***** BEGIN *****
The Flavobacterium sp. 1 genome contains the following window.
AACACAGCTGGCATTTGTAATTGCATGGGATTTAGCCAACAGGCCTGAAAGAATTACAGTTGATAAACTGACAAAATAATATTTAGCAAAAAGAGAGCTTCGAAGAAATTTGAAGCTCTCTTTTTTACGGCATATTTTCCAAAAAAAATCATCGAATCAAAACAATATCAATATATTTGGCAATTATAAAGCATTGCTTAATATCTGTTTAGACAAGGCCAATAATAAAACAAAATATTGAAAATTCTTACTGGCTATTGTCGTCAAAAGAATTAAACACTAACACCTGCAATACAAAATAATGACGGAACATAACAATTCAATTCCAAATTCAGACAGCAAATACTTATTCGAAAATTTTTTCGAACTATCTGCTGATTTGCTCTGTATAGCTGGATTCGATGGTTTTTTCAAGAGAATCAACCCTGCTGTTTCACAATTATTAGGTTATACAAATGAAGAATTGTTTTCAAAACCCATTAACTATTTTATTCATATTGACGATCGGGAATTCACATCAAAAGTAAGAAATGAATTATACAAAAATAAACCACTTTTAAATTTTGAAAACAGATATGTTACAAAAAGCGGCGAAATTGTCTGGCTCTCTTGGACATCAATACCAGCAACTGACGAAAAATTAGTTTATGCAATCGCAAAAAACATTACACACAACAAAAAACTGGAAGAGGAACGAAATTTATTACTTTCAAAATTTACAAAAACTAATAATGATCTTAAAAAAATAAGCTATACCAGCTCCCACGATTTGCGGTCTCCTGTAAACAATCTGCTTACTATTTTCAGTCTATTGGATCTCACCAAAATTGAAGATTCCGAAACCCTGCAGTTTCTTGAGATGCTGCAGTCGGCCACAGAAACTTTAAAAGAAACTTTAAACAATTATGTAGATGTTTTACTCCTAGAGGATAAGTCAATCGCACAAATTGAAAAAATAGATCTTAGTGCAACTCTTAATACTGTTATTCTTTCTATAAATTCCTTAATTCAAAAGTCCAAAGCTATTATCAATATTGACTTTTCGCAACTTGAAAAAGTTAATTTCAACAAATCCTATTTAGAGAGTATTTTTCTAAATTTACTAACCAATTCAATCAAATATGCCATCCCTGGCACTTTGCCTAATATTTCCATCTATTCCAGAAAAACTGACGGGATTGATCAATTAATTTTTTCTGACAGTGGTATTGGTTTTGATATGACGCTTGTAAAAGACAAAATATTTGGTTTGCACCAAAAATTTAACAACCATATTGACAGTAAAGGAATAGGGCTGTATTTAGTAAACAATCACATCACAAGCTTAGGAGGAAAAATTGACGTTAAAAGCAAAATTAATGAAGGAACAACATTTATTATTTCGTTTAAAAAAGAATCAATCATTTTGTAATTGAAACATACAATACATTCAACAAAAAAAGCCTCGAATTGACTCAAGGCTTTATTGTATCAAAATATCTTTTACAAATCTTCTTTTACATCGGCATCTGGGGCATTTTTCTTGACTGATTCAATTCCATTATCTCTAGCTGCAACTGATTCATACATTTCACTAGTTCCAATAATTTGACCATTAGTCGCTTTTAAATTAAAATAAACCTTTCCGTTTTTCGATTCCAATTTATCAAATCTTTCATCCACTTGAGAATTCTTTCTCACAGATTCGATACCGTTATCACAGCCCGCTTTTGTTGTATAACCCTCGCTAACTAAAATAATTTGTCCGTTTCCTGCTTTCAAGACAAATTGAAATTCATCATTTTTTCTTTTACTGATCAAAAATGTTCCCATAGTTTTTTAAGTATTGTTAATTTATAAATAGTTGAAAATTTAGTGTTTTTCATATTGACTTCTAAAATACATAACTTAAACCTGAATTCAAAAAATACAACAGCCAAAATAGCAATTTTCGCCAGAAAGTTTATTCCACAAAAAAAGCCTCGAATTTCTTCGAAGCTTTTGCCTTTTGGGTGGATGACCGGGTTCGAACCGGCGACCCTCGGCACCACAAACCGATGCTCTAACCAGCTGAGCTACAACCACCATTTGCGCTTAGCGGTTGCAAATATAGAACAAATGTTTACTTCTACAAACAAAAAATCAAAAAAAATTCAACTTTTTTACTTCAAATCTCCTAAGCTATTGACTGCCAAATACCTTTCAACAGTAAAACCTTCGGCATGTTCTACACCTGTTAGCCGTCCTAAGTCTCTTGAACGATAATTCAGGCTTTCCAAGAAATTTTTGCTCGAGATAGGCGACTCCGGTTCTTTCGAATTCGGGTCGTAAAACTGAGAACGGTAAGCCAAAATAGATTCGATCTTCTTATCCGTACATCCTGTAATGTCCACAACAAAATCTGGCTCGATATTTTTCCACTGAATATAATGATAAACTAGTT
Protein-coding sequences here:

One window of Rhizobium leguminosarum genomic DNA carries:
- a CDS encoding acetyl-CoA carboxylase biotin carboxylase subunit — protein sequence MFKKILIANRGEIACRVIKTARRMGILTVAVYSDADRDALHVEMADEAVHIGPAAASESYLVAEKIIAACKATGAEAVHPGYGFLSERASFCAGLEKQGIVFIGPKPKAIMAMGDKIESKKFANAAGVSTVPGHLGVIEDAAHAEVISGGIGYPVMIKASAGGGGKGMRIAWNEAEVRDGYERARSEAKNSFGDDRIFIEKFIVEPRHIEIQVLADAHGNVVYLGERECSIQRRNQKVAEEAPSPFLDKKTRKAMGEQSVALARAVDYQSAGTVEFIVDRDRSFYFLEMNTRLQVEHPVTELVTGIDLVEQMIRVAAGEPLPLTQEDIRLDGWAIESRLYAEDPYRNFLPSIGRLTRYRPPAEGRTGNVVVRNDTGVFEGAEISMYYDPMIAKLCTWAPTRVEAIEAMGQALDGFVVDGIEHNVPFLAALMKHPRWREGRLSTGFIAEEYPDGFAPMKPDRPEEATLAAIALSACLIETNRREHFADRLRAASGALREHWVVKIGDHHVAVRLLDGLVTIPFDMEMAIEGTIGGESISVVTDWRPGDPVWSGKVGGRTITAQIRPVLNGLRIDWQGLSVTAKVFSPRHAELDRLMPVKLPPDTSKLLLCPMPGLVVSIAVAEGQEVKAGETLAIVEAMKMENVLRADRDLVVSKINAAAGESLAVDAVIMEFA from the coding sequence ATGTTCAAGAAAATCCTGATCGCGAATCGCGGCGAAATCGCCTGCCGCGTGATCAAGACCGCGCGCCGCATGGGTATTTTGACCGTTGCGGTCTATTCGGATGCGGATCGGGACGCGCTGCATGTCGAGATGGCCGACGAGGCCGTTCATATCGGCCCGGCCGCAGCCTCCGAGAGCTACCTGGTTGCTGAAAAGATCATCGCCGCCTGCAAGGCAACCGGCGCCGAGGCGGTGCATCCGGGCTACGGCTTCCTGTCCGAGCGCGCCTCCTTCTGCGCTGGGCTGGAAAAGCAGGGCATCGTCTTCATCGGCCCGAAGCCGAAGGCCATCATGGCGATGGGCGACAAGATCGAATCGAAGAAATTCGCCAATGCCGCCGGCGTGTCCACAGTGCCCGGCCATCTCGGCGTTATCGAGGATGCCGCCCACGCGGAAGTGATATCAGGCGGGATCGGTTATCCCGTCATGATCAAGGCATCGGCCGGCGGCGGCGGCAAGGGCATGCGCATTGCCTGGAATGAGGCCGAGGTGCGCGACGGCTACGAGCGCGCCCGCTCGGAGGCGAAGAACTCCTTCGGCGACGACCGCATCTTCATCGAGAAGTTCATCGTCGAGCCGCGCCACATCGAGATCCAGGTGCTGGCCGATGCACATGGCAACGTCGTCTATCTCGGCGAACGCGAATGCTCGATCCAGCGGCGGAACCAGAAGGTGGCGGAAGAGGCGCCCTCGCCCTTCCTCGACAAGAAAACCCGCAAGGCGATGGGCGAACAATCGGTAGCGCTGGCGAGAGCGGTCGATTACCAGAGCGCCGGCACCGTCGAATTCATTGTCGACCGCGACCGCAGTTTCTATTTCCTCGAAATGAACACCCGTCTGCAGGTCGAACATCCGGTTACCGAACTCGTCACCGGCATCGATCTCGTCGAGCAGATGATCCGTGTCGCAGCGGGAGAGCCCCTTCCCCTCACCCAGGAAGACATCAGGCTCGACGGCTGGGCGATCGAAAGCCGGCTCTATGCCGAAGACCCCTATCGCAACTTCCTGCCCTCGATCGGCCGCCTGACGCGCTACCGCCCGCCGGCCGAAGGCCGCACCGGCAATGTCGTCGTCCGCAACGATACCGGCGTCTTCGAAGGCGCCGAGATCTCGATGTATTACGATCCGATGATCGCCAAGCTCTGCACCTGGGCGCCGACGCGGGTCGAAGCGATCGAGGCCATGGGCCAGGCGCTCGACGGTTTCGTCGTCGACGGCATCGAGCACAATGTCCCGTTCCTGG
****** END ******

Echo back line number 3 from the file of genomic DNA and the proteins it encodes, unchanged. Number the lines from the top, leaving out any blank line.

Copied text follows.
Protein-coding sequences here: